Often, these items will just need a quick sand and varnish or lick of paint to bring them up as good as new. Alternatively, use them for purposes they weren’t originally intended to bring some boho chic to your design, and provide a talking point for guests. With recycling being high on the agenda in so many people’s lives, where better to start than in your own home design? Practical and trendy, it’s a win-win.
If you are using second-hand items, you’re not likely to find matching sets. So, embrace it! Mismatching dining chairs can look great when done properly – paint them all different colours to show off their idiosyncrasies. Just make sure they are all the same height, so everyone can reach the table.
Alternatively, go all out and mismatch all your furniture. Why not? Stick to a style or period though, if you can, or your house may end up looking like a salvage yard itself. Using the same shades or hues will also help to create a more coherent design.
Carpet and flooring remnants
Many carpet stores will have roll-end remnants which are smaller pieces of carpet or vinyl flooring that can’t be sold by the square metre as they are often not big enough for full rooms. Looking to see what’s available in these clearance rolls offers the opportunity to carpet smaller bedrooms or to vinyl a utility room.
Alternatively, just carpet a certain part of a room, to zone separate areas effectively. Being creative with your flooring in this way will likely be cheaper than carpeting or laminating an entire house.
Use the same paint colours throughout
To really cut down on costs, use the same paint colours throughout your design. This doesn’t necessarily mean painting all the walls magnolia – although that can give you the perfect canvas to add your personality to the room in other ways such as decor and soft furnishings. Opting for a maximum of three colours that complement each other and can be used in different ways in different rooms to highlight certain aspects, not only provides a flow to your property but will also mean you aren’t left with lots of half-empty paint tins. Use a paint calculator to work out how much you might need.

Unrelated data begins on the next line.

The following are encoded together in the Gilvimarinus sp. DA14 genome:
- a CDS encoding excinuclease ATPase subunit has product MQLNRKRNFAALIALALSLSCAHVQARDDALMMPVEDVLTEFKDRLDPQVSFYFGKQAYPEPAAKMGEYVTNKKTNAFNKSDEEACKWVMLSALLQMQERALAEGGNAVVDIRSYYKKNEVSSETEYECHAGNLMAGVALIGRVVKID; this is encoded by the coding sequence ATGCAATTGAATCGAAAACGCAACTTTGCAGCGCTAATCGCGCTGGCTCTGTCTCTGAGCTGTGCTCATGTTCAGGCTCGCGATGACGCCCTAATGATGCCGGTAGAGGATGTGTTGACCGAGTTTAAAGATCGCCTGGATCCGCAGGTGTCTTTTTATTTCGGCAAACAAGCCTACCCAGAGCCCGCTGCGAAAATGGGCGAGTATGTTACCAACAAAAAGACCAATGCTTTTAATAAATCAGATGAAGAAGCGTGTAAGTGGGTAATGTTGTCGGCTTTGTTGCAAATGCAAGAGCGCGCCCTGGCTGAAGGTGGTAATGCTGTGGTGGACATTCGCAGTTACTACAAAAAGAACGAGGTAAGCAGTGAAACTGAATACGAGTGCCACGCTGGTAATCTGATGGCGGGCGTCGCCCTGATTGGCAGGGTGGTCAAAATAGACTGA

Design focal points
You can create focal points for a room fairly simply, using paint or wallpaper to draw attention to a particular area – or away from another one – providing a visual impact. Large statement furniture will achieve an automatic focal point, while patterns, shapes and textures can all be accentuated if done the right way.
Lighting can also be used to great effect, with statement pieces drawing the eye upwards in admiration, as well as literally spotlighting a chosen piece of furniture or artwork. The contrast between light and shade can be dramatic or subtle but will still provide its own emphasis in a room.
Not having enough storage is one of the main bugbears in any home, so this is something that really needs to be considered when designing each room. Don’t just go for standard flat-pack and shop-bought shelving or cupboards. There’s a myriad of creative storage options out there if you know where to look.
Think outside the box and see what general household items you could repurpose to put a designer slant onto your container issues. It is amazing what could work – flowerpots, muffin trays, even LEGO. So, let your imagination run wild and see what you can come up with.
Creativity is the key to interior design: reusing and recycling items that might typically be discarded, using paints, patterns and textures to accessorise, and statement pieces that make an impact. You don’t need to spend lots of money to devise a design you, and anyone else, can be proud of.
Be bold and be brave, and the results will speak for themselves. Construct your interiors to complement your property’s architectural style and features, and you won’t go far wrong.